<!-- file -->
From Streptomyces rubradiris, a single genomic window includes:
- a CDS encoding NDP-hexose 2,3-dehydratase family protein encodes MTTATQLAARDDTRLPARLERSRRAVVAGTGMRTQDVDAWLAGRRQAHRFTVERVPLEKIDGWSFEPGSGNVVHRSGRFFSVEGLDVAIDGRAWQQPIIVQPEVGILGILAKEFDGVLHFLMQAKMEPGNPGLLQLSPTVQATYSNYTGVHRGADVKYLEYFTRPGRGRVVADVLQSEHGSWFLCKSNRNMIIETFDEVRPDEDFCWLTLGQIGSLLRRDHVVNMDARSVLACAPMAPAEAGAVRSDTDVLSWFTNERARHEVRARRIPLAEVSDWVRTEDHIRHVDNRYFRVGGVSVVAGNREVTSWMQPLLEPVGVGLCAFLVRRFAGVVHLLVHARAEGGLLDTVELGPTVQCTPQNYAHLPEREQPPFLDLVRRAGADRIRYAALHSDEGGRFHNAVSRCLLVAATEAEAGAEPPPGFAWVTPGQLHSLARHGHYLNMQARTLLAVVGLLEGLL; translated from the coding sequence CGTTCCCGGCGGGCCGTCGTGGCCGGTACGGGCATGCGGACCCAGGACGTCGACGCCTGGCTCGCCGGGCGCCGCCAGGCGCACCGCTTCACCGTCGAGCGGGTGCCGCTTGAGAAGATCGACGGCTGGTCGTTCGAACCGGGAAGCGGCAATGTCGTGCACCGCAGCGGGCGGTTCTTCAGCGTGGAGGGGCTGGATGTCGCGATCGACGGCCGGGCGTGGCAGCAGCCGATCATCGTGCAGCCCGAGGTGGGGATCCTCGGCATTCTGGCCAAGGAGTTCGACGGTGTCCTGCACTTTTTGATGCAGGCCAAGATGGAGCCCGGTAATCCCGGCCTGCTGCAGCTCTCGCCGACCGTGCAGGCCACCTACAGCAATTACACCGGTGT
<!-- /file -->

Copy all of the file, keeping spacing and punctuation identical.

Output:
From Streptomyces rubradiris, a single genomic window includes:
- a CDS encoding NDP-hexose 2,3-dehydratase family protein encodes MTTATQLAARDDTRLPARLERSRRAVVAGTGMRTQDVDAWLAGRRQAHRFTVERVPLEKIDGWSFEPGSGNVVHRSGRFFSVEGLDVAIDGRAWQQPIIVQPEVGILGILAKEFDGVLHFLMQAKMEPGNPGLLQLSPTVQATYSNYTGVHRGADVKYLEYFTRPGRGRVVADVLQSEHGSWFLCKSNRNMIIETFDEVRPDEDFCWLTLGQIGSLLRRDHVVNMDARSVLACAPMAPAEAGAVRSDTDVLSWFTNERARHEVRARRIPLAEVSDWVRTEDHIRHVDNRYFRVGGVSVVAGNREVTSWMQPLLEPVGVGLCAFLVRRFAGVVHLLVHARAEGGLLDTVELGPTVQCTPQNYAHLPEREQPPFLDLVRRAGADRIRYAALHSDEGGRFHNAVSRCLLVAATEAEAGAEPPPGFAWVTPGQLHSLARHGHYLNMQARTLLAVVGLLEGLL; translated from the coding sequence CGTTCCCGGCGGGCCGTCGTGGCCGGTACGGGCATGCGGACCCAGGACGTCGACGCCTGGCTCGCCGGGCGCCGCCAGGCGCACCGCTTCACCGTCGAGCGGGTGCCGCTTGAGAAGATCGACGGCTGGTCGTTCGAACCGGGAAGCGGCAATGTCGTGCACCGCAGCGGGCGGTTCTTCAGCGTGGAGGGGCTGGATGTCGCGATCGACGGCCGGGCGTGGCAGCAGCCGATCATCGTGCAGCCCGAGGTGGGGATCCTCGGCATTCTGGCCAAGGAGTTCGACGGTGTCCTGCACTTTTTGATGCAGGCCAAGATGGAGCCCGGTAATCCCGGCCTGCTGCAGCTCTCGCCGACCGTGCAGGCCACCTACAGCAATTACACCGGTGT